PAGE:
Jamie Love of Knowledge Ecology International was tracking the discussions live, and blogged for Huffington Post, detailing the contents of the treaty:
“The treaty seeks to allow the cross-border import and export of digital copies of books and other copyrighted works in formats that are accessible to persons who are blind, visually impaired, dyslexic or have other reading disabilities, using special devices that present text as refreshable braille, computer generated text to speech, or large type. These works, which are expensive to make, are typically created under national exceptions to copyright law that are specifically written to benefit persons with disabilities.”
The impetus for such a treaty comes lies in the limited number of accessible works for such disabled persons, compared to the tomes available to “sighted” persons. This is compounded by the limited access to texts in non-English languages. The opposition from the US and others is purportedly because of internal lobbying from publishers whose agenda is to expand rights for copyright owners.
However, this debate is not particularly new, and indeed has its origins in a 1982 WIPO and UNESCO Working Group on Access by the Visually and Auditory Handicapped to Material Reproducing Works Produced by Copyright. As Jamie Love tells us in the KEI blog, “the debate in 1982 was similar in many respects to the debate today, with attention to issues such as remuneration or non-remunerative exceptions, whether or not exceptions should be avoided in favor of private negotiations with copyright owners, and how to prevent the accessible works being used by members of the general public.” The parties were near identical on either side of the table. The main difference lay in the present focus on the cross-border transport of works, which was absent in 1982.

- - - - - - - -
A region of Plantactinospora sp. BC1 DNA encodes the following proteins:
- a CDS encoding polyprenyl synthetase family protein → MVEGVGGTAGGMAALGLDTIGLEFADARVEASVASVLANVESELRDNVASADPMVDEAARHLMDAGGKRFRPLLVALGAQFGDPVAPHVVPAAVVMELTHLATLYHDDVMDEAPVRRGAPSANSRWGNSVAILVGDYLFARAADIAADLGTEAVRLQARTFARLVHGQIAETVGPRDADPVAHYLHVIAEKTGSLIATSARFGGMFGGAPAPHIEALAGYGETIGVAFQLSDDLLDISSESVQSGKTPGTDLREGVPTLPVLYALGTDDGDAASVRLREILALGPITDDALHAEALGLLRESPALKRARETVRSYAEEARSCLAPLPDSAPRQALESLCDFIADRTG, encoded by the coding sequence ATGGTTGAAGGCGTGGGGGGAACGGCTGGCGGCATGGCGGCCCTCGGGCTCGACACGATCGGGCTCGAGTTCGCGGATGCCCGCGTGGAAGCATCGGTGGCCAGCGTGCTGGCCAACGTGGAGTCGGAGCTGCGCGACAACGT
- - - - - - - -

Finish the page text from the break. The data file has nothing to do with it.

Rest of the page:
Although India does not seem to have been an active participant on this occasion, the timing of this discussion is nevertheless appropriate, for it coincides with the launch of www.readable.in – the world’s largest user-generated library of books accessible by the visually-impaired. (There’s a screen-grab on the left). The web-resource is a joint initiative of the Centre for Internet and Society and Inclusive Planet, whom you can read more about here. It may be an unrelated link in the sense that the digital material presently available is all out of copyright, and the website has a clear take-down policy here. But it doesn’t deny the fact that this is an amazing and much-needed initiative, and promises a lot. If mainstream publishers are enterprising enough, they would actually consider sponsoring uploads. Some of you may find that a tad too fanciful.
I know I sound really old when I say this, but I still remember the days when, as college volunteers, students spent time at neighbourhood schools for the visually impaired or at university, to read out or even record (on analog tapes) entire books (fiction/reference) for students to access. I’m sure this student volunteer support system won’t die out immediately in some parts of the world, but it’s great to see digital technology and inclusiveness make a rare appearance on the same page.